After their daily patrols in Iraq were over for the day, Frankie Davis and about six of his fellow U.S. Army combatants gathered to make music.
Back at the base in a university hospital – a caravan for two people reinforced with sandbags where soldiers slept – they rapped rhymes to electronic rhythms. They called their future rap group “Fall In”, a reference to military formations.
The jam sessions were just to kill time, Davis says. But they also sparked his passion for music. After leaving service in 2006, he moved to Huntsville, northern Alabama, where his wife’s family was from. Since then, Davis has honed his rap skills and built some regional success.
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Davis goes by the rap name Dukk, pronounced “duck” and a reference to his childhood nickname. His music, including the single “In Tha Hood”, has been broadcast on radio in Alabama (including 103.1 FM WEUP of Huntsville), Georgia, Louisiana and Texas. It was the opening act for concerts by well-known rappers, such as Gucci Mane. Dukk tells AL.com he loves making music because “You can get it all out of your head and on paper.”
Davis was fortunate enough to become Dukk, but it could have been otherwise. In 2005, during Operation Iraqi Freedom, Davis was struck by shrapnel from an IED (improvised explosive device) while on patrol. He received a Purple Heart for his services. These days, he keeps his Purple Heart in a locked safe in his home, along with other valuables.
Dukk says his military background informs how he pursues a musical career. “It really is the attitude of never quitting that they instilled in us and to trust your better judgment. You meet deadlines and are always ready for anything in life. So yes, determination and preparation.
Dukk’s latest single is a well-crafted track called “Anti”. Inspired by MCs like Tupac, DMX and Lil Wayne, he spits nimbly on a textured but not overly stuffed track. The accompanying video clip shows Dukk digging “his old self” out of a grave. His lyrics for ‘Anti’ were inspired by ‘people who try to take advantage of the’ new you ‘when you try to do better,’ says Dukk, ‘so you have to go back to the old ways of showing them that you are not. the kind to play with.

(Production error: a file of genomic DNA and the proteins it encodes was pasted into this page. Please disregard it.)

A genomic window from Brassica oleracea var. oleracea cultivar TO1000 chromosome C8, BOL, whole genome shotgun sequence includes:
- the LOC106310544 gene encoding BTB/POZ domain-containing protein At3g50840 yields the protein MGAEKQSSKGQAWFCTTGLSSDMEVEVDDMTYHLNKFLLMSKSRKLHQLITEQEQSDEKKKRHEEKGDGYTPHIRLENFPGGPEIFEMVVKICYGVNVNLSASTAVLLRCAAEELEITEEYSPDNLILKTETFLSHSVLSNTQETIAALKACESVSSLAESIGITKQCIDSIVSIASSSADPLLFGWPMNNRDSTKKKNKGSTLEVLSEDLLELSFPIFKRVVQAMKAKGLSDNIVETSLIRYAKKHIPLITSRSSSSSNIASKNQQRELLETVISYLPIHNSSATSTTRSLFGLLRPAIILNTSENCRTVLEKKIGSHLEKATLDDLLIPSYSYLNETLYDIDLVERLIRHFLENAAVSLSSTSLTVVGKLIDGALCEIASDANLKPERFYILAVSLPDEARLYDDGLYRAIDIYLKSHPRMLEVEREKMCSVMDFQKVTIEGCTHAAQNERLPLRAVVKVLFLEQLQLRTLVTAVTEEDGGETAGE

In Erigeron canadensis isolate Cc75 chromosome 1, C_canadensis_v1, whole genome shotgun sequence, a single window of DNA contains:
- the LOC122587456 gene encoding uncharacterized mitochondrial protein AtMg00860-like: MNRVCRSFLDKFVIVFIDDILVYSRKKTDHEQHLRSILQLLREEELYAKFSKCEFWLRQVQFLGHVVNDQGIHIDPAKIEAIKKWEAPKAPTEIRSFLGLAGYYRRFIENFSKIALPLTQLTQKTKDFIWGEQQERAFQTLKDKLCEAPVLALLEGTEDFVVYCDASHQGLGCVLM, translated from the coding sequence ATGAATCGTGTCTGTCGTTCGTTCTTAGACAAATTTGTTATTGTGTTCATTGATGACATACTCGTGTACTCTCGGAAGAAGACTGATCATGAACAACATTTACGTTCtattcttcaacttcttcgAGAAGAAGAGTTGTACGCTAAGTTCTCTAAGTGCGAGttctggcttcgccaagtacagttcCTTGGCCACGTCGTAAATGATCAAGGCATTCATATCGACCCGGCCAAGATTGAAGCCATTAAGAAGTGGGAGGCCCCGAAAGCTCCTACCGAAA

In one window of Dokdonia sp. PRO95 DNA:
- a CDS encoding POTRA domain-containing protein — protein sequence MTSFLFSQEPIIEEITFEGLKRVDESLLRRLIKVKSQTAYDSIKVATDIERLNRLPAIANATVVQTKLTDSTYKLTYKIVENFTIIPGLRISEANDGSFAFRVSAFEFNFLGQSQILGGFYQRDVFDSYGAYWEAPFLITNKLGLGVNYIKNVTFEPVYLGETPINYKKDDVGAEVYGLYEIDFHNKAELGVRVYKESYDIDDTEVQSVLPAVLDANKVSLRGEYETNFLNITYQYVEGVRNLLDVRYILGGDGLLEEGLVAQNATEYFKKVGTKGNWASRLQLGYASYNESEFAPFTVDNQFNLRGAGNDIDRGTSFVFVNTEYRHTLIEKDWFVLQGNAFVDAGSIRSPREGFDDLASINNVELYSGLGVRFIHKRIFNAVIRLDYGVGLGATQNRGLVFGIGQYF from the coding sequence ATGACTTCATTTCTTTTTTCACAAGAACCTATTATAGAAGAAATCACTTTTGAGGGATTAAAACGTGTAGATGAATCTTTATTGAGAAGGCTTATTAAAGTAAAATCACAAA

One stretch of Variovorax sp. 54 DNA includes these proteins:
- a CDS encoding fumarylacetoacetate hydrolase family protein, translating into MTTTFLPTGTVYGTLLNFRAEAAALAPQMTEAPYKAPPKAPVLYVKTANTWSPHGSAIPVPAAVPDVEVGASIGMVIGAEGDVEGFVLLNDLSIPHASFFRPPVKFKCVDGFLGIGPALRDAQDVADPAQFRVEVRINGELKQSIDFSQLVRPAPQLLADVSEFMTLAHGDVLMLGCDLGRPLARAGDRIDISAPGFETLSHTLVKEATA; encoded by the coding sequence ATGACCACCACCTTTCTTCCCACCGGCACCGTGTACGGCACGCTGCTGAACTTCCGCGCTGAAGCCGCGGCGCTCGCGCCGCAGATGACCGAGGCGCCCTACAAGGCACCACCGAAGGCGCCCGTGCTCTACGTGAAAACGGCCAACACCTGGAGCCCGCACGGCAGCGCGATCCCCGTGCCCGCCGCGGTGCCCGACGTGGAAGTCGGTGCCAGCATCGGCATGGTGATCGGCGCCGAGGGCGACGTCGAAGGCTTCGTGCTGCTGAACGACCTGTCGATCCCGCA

“Anti” and Dukk recently received cover in the print version of the music industry magazine Billboard. But as the late AC / DC frontman Bon Scott sang, it’s a long way to the top if you want to rock and roll. To help pay the bills, Dukk works in a warehouse. Her music-writing process involves rapping in her head, silently, throughout the day. From there, he writes rhymes in notebooks or in the Notes app on his phone. He tends to write in bursts for a few months, take a break, and later revisit work to put together and edit songs. He has an upcoming recording session at an Atlanta studio and hopes to continue releasing singles, later recovering on an EP in 2022. “I think singles are the way to go,” he says. “Now the albums don’t really sell. I mean, the majors (the majors) don’t even do big numbers on albums.
In my phone interview with Dukk, you can practically hear him smile on the phone. He tells me that he hopes his music inspires people to “don’t let negativity get to you”.
Now retired from the military and residing in El Paso, Texas, Richard Wilson was Davis’s platoon sergeant in Iraq. Wilson remembers Davis being a good leader who took matters into his own hands and took initiative. “I never remember him being in a bad mood or depressed,” says Wilson, who has been studying graphic design / art since retiring from the military. “He was always happy, motivated to do things. He was a joker and he made everyone around him happy.
Davis joined the military in 2000 straight out of high school because in his (ironically named) hometown of Prosperity, South Carolina, “there just isn’t any opportunity out there. I graduated (from high school) on June 3 and was in bootcamp on June 11. I was ready to leave the house. During his six-year military career, Davis achieved the rank of sergeant.
Saying “thank you for your service” to a veteran can sometimes turn into platitude. Still, Davis says he enjoys hearing it from a civilian, especially on Veterans Day each year. “It just shows respect,” Davis says, “for the people who are willing to give their lives for you. A lot of people won’t make this sacrifice. Without the military, you wouldn’t have the freedom to do anything. it would be.
Although looking back he has mixed feelings about the motives for Operation Iraqi Freedom, Davis says he would do it again if he had too. “War, you don’t want to go, but it is necessary. You know how crazy the world is and if my family is here, I must meet the enemy the. Because once they get here, it’s too late.
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